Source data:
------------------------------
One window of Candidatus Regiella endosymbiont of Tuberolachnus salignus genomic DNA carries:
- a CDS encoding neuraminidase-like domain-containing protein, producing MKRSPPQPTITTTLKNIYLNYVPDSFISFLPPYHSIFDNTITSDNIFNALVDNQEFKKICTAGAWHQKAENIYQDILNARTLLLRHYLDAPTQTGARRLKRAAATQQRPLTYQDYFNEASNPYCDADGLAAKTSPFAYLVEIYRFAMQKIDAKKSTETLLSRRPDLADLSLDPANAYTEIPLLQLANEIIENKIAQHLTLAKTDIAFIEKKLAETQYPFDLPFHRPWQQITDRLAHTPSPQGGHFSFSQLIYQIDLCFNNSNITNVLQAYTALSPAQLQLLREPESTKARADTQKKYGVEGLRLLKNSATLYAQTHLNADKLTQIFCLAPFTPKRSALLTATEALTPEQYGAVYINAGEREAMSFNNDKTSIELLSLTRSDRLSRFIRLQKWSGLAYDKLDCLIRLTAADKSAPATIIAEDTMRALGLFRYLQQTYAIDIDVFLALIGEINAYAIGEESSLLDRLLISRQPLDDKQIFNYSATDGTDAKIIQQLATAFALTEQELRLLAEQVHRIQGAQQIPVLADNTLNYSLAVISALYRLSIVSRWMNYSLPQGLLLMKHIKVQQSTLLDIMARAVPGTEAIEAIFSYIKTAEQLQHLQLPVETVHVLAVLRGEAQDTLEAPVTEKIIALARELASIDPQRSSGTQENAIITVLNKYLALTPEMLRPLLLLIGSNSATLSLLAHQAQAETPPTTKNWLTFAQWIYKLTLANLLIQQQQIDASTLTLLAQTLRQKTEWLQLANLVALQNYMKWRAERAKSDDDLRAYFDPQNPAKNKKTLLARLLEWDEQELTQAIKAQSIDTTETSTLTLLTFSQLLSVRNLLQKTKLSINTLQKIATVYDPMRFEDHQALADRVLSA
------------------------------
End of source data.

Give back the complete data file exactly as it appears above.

One window of Candidatus Regiella endosymbiont of Tuberolachnus salignus genomic DNA carries:
- a CDS encoding neuraminidase-like domain-containing protein, producing MKRSPPQPTITTTLKNIYLNYVPDSFISFLPPYHSIFDNTITSDNIFNALVDNQEFKKICTAGAWHQKAENIYQDILNARTLLLRHYLDAPTQTGARRLKRAAATQQRPLTYQDYFNEASNPYCDADGLAAKTSPFAYLVEIYRFAMQKIDAKKSTETLLSRRPDLADLSLDPANAYTEIPLLQLANEIIENKIAQHLTLAKTDIAFIEKKLAETQYPFDLPFHRPWQQITDRLAHTPSPQGGHFSFSQLIYQIDLCFNNSNITNVLQAYTALSPAQLQLLREPESTKARADTQKKYGVEGLRLLKNSATLYAQTHLNADKLTQIFCLAPFTPKRSALLTATEALTPEQYGAVYINAGEREAMSFNNDKTSIELLSLTRSDRLSRFIRLQKWSGLAYDKLDCLIRLTAADKSAPATIIAEDTMRALGLFRYLQQTYAIDIDVFLALIGEINAYAIGEESSLLDRLLISRQPLDDKQIFNYSATDGTDAKIIQQLATAFALTEQELRLLAEQVHRIQGAQQIPVLADNTLNYSLAVISALYRLSIVSRWMNYSLPQGLLLMKHIKVQQSTLLDIMARAVPGTEAIEAIFSYIKTAEQLQHLQLPVETVHVLAVLRGEAQDTLEAPVTEKIIALARELASIDPQRSSGTQENAIITVLNKYLALTPEMLRPLLLLIGSNSATLSLLAHQAQAETPPTTKNWLTFAQWIYKLTLANLLIQQQQIDASTLTLLAQTLRQKTEWLQLANLVALQNYMKWRAERAKSDDDLRAYFDPQNPAKNKKTLLARLLEWDEQELTQAIKAQSIDTTETSTLTLLTFSQLLSVRNLLQKTKLSINTLQKIATVYDPMRFEDHQALADRVLSA